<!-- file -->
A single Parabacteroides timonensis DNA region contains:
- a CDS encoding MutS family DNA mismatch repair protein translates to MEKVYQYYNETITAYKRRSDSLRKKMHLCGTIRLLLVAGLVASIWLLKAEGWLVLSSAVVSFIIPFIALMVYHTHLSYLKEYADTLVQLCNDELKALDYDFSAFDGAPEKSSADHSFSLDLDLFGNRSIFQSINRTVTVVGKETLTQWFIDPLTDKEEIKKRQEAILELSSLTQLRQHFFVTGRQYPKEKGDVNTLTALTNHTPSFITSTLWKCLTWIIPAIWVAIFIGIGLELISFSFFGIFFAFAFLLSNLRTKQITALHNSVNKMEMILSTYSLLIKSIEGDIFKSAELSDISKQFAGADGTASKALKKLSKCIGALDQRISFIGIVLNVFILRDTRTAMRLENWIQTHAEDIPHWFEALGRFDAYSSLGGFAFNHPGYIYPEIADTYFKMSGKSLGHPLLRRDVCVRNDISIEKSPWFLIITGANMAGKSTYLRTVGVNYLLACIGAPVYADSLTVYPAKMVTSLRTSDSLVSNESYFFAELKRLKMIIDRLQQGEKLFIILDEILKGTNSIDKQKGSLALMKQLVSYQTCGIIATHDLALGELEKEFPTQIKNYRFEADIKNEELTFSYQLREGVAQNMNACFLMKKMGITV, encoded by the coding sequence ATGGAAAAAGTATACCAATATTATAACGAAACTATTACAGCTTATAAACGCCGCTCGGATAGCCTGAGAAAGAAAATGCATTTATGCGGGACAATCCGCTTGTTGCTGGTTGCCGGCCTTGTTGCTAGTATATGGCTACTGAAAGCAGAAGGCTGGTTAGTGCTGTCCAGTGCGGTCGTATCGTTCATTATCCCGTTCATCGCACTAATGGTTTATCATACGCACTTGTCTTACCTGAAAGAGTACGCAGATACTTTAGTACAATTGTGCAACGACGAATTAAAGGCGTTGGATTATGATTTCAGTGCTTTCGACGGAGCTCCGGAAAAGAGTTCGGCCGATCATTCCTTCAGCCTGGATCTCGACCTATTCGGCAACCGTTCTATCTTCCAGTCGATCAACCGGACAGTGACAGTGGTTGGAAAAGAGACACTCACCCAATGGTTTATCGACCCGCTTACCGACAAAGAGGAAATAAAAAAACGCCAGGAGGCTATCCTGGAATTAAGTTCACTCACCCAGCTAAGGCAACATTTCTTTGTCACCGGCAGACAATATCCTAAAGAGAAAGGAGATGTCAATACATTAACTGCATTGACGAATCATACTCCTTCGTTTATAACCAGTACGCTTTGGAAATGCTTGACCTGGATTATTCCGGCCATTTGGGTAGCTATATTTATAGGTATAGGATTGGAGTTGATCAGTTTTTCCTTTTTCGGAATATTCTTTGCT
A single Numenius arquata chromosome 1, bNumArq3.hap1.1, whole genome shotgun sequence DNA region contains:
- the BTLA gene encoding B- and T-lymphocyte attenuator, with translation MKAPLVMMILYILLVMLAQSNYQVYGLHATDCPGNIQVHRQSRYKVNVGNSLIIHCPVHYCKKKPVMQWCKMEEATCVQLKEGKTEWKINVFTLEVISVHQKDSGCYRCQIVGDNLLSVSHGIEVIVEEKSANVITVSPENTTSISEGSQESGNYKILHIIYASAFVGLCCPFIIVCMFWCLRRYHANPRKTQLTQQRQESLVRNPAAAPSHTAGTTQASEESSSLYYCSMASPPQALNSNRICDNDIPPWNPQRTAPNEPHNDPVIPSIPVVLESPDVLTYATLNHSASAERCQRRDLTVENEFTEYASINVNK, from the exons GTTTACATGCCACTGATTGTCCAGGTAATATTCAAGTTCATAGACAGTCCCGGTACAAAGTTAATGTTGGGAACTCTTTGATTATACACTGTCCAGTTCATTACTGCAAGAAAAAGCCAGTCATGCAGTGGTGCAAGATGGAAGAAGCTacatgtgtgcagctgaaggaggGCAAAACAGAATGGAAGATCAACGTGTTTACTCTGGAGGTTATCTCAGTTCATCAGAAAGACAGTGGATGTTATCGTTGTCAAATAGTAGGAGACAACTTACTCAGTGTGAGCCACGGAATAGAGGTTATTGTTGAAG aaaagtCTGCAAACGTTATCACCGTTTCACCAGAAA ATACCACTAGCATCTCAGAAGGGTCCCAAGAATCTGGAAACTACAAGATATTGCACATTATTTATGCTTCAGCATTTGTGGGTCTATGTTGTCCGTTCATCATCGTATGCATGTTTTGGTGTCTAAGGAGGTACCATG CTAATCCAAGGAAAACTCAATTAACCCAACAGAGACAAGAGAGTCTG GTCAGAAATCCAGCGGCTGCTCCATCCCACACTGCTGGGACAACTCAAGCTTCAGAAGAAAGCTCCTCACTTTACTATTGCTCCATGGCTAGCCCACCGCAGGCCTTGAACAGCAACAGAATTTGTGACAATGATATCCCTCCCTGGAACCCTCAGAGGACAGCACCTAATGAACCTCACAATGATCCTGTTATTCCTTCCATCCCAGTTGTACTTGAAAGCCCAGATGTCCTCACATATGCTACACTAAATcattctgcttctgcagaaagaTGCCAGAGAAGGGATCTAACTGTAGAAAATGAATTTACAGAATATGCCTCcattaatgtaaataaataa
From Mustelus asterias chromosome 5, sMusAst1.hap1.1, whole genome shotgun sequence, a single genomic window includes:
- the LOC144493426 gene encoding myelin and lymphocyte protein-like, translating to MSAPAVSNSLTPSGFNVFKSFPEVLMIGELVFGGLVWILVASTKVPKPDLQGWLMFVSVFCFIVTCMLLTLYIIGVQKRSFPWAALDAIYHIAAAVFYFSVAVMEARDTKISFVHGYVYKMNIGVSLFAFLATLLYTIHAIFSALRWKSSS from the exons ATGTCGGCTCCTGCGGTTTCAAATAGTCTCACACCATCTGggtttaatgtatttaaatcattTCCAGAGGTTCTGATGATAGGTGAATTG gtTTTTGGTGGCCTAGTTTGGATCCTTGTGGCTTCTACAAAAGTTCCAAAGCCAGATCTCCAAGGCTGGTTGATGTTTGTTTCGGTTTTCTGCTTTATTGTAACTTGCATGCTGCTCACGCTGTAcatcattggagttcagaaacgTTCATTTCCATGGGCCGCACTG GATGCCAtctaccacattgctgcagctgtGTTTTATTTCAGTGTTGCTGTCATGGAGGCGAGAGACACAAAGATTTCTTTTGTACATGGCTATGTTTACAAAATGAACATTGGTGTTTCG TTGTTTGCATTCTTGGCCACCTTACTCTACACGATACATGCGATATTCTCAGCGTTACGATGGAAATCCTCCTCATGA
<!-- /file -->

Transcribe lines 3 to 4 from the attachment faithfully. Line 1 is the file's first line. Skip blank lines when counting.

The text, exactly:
A single Numenius arquata chromosome 1, bNumArq3.hap1.1, whole genome shotgun sequence DNA region contains:
- the BTLA gene encoding B- and T-lymphocyte attenuator, with translation MKAPLVMMILYILLVMLAQSNYQVYGLHATDCPGNIQVHRQSRYKVNVGNSLIIHCPVHYCKKKPVMQWCKMEEATCVQLKEGKTEWKINVFTLEVISVHQKDSGCYRCQIVGDNLLSVSHGIEVIVEEKSANVITVSPENTTSISEGSQESGNYKILHIIYASAFVGLCCPFIIVCMFWCLRRYHANPRKTQLTQQRQESLVRNPAAAPSHTAGTTQASEESSSLYYCSMASPPQALNSNRICDNDIPPWNPQRTAPNEPHNDPVIPSIPVVLESPDVLTYATLNHSASAERCQRRDLTVENEFTEYASINVNK, from the exons GTTTACATGCCACTGATTGTCCAGGTAATATTCAAGTTCATAGACAGTCCCGGTACAAAGTTAATGTTGGGAACTCTTTGATTATACACTGTCCAGTTCATTACTGCAAGAAAAAGCCAGTCATGCAGTGGTGCAAGATGGAAGAAGCTacatgtgtgcagctgaaggaggGCAAAACAGAATGGAAGATCAACGTGTTTACTCTGGAGGTTATCTCAGTTCATCAGAAAGACAGTGGATGTTATCGTTGTCAAATAGTAGGAGACAACTTACTCAGTGTGAGCCACGGAATAGAGGTTATTGTTGAAG aaaagtCTGCAAACGTTATCACCGTTTCACCAGAAA ATACCACTAGCATCTCAGAAGGGTCCCAAGAATCTGGAAACTACAAGATATTGCACATTATTTATGCTTCAGCATTTGTGGGTCTATGTTGTCCGTTCATCATCGTATGCATGTTTTGGTGTCTAAGGAGGTACCATG CTAATCCAAGGAAAACTCAATTAACCCAACAGAGACAAGAGAGTCTG GTCAGAAATCCAGCGGCTGCTCCATCCCACACTGCTGGGACAACTCAAGCTTCAGAAGAAAGCTCCTCACTTTACTATTGCTCCATGGCTAGCCCACCGCAGGCCTTGAACAGCAACAGAATTTGTGACAATGATATCCCTCCCTGGAACCCTCAGAGGACAGCACCTAATGAACCTCACAATGATCCTGTTATTCCTTCCATCCCAGTTGTACTTGAAAGCCCAGATGTCCTCACATATGCTACACTAAATcattctgcttctgcagaaagaTGCCAGAGAAGGGATCTAACTGTAGAAAATGAATTTACAGAATATGCCTCcattaatgtaaataaataa